Twitchy founder/CEO Michelle Malkin has tirelessly sought to take on advocates of the new “Common Core” school standards, even going so far as to challenge Jeb Bush and the New York Times’ Bill Keller to debate the merits of the standards. You might think that would keep people from foolishly trying to debate her on Twitter, but Common Core folks seem to lack common sense:

Here’s the insulting insinuation from Porter-Magee’s post:

And if Michelle Malkin is really worried about the assignments given to American schoolchildren, she will need to have a substantive conversation in local communities across the country about how to raise the rigor in their classrooms. Which, ironically, is exactly how Common Core State Standards Initiative got started in the first place.

In addition to being a fellow at the Fordham Institute, Porter-Magee works for the College Board, which is in the midst of redesigning its college-entrance tests to align with Common Core. The College Board’s president, David Coleman, served as a chief writer of the Common Core standards in English/language arts. In a profile of Coleman, the Atlantic wrote that Coleman hopes to “effect change from the top down”:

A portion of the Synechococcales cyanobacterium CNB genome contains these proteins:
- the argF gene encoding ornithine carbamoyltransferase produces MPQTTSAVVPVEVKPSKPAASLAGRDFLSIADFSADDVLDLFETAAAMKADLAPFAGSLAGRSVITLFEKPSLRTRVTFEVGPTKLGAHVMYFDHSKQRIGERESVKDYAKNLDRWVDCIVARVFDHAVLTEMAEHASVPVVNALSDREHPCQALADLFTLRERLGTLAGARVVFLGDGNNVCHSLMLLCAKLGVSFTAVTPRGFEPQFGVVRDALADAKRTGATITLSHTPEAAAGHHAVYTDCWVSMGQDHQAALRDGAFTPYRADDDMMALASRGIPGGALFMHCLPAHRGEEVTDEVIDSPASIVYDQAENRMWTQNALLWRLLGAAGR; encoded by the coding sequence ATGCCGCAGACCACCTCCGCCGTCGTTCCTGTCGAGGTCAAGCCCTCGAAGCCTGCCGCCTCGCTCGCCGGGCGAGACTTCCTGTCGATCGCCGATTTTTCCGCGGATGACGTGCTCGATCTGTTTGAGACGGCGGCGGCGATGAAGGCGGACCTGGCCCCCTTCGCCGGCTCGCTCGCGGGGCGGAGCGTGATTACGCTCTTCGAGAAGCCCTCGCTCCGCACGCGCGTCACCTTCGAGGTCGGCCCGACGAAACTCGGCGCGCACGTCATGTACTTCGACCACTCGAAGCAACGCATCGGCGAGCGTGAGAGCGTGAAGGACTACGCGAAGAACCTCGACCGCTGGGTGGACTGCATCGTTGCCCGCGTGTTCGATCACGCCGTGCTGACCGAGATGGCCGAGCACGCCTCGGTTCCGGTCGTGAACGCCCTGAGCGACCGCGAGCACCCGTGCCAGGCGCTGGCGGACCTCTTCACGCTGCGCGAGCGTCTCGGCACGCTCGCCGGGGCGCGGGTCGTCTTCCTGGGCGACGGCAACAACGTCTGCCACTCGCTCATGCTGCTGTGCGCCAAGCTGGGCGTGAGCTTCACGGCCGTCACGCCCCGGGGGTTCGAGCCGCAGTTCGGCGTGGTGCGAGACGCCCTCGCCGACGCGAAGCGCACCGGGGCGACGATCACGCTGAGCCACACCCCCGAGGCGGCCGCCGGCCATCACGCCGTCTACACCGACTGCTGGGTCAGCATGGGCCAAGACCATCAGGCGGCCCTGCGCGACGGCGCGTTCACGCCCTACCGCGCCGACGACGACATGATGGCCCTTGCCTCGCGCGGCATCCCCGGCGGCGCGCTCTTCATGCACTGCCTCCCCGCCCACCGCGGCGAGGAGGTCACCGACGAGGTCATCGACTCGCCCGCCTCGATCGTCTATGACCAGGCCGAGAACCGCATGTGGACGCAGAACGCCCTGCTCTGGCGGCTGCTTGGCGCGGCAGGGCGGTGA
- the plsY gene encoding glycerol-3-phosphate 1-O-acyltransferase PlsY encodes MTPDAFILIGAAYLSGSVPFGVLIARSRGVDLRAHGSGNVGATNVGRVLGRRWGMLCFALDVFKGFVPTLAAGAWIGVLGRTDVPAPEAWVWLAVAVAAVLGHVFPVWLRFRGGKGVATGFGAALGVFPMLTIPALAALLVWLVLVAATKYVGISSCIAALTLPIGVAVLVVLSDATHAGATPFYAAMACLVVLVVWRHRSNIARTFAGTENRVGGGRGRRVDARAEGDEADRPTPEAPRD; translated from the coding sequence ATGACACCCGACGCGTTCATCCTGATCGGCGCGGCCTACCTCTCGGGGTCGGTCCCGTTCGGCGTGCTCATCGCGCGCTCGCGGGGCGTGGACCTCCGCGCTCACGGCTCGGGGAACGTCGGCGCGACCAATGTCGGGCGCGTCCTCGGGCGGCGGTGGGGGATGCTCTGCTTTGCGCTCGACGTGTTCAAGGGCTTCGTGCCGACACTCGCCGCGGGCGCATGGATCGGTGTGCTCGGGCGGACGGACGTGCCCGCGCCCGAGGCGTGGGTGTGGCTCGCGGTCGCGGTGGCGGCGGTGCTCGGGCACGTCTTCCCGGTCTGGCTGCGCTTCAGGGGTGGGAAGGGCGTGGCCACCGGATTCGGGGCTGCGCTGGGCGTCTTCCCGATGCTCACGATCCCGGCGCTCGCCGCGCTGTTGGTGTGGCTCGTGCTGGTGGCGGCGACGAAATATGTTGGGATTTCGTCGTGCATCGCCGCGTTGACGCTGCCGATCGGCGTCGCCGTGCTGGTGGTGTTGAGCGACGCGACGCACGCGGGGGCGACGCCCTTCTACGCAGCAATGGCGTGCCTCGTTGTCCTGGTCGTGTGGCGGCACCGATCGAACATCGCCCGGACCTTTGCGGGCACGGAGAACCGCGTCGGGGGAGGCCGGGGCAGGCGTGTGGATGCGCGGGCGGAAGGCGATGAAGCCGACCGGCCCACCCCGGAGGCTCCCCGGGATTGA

With the Common Core, Coleman worked to reshape public education from kindergarten up. Now, as the incoming president of the College Board—the nonprofit that administers the SAT, the Advanced Placement program, and a number of other testing regimens—he hopes to effect change from the top down, by shifting what is expected of students applying to college and, he hopes, by increasing the number of students who apply in the first place. Coleman’s most radical idea is to redesign the SAT, transforming it from an aptitude test intended to control for varying levels of school quality, to a knowledge test aligned with the Common Core. He describes this change as a way to put applicants on an equal playing field, a message to “poor children and all children that their finest practice will be rewarded.”

So — great news! — your kids can look forward to questions like these on the SAT. And there’s nothing you or your local school can do about it.

Isn’t local control wonderful?